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Dislocations in a strained InGaAs film

Weak beam dark-field TEM image of threading dislocation in a strained InGaAs film grown on GaAs. TEM image recorded on the JEOL 3011 HREM.

Image by Kevin Grossklaus, Millunchick Research Group

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Dislocations in a strained InGaAs film

Weak beam dark-field TEM image of threading dislocation in a strained InGaAs film grown on GaAs. TEM image recorded on the JEOL 3011 HREM.

Image by Kevin Grossklaus, Millunchick Research Group

Philips XL30 FEG

Location: 425 Space Research Building
Contact: John Mansfield or Kai Sun
Instructions: Philips XL30FEG PDF Handbook
Acknowledgments: This instrument was funded from a variety of sources, but the largest portion of the funds came from an AFSOR MURI headed by Ron Gibala (DOD-G-F49620-93-1-0289, Center for Advanced Structural Metallic Materials). Other monies were provided by the College of Engineering and the Department of Materials Science and Engineering.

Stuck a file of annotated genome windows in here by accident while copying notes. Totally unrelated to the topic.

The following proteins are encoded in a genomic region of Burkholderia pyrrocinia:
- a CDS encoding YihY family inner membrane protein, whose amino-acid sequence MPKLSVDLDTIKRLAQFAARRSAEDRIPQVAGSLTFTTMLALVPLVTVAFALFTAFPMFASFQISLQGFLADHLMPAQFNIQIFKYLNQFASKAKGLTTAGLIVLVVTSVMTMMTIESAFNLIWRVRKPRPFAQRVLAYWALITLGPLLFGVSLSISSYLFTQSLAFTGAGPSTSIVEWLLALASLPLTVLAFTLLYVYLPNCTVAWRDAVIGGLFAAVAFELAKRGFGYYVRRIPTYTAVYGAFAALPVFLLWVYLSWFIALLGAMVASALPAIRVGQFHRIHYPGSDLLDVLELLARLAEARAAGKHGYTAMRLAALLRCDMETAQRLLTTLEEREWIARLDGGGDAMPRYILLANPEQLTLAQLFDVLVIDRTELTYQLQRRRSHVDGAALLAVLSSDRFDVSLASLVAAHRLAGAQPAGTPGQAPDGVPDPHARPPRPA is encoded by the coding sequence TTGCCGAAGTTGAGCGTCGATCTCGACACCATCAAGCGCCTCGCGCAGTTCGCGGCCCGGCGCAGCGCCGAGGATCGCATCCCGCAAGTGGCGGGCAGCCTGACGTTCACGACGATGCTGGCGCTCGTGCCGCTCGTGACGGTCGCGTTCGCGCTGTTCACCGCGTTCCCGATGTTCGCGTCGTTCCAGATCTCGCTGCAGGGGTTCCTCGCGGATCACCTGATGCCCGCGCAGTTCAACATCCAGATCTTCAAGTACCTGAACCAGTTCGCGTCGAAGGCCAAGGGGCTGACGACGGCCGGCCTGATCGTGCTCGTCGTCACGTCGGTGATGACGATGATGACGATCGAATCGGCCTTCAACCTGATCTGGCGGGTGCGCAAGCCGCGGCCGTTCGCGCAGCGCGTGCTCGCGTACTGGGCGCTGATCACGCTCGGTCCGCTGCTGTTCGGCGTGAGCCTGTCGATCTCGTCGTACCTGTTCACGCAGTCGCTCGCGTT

Scanning Electron Microscopy: The Philips XL30 Scanning Electron Microscope (SEM) is one of a generation of SEMs that is completely controlled from a computer workstation. The XL series instruments are controlled by a personal computer running Microsoft Windows NT. The EMAL instrument employs a thermally assisted Schottky field emission gun for high intensity probe formation. This makes the instrument ideal for both imaging and microanalysis.

Applications

Accelerating Voltage

Filament

Vacuum

Dectectors

Magnification

SEM Resolution

Sample Requirements

SEM Class Lecture Notes

Flash Animations

Philips XL30FEG Muralidharan Ramachandran, a PhD student in the Department of Chemical and Environmental Engineering at the University of Toledo, working in the group of Abdul-Majeed Azad. He is examining the compositions of novel ceramics for use as solid electrolytes in intermediate temperature-solid oxide fuel cells (IT-SOFC) with the XL30FEG SEM.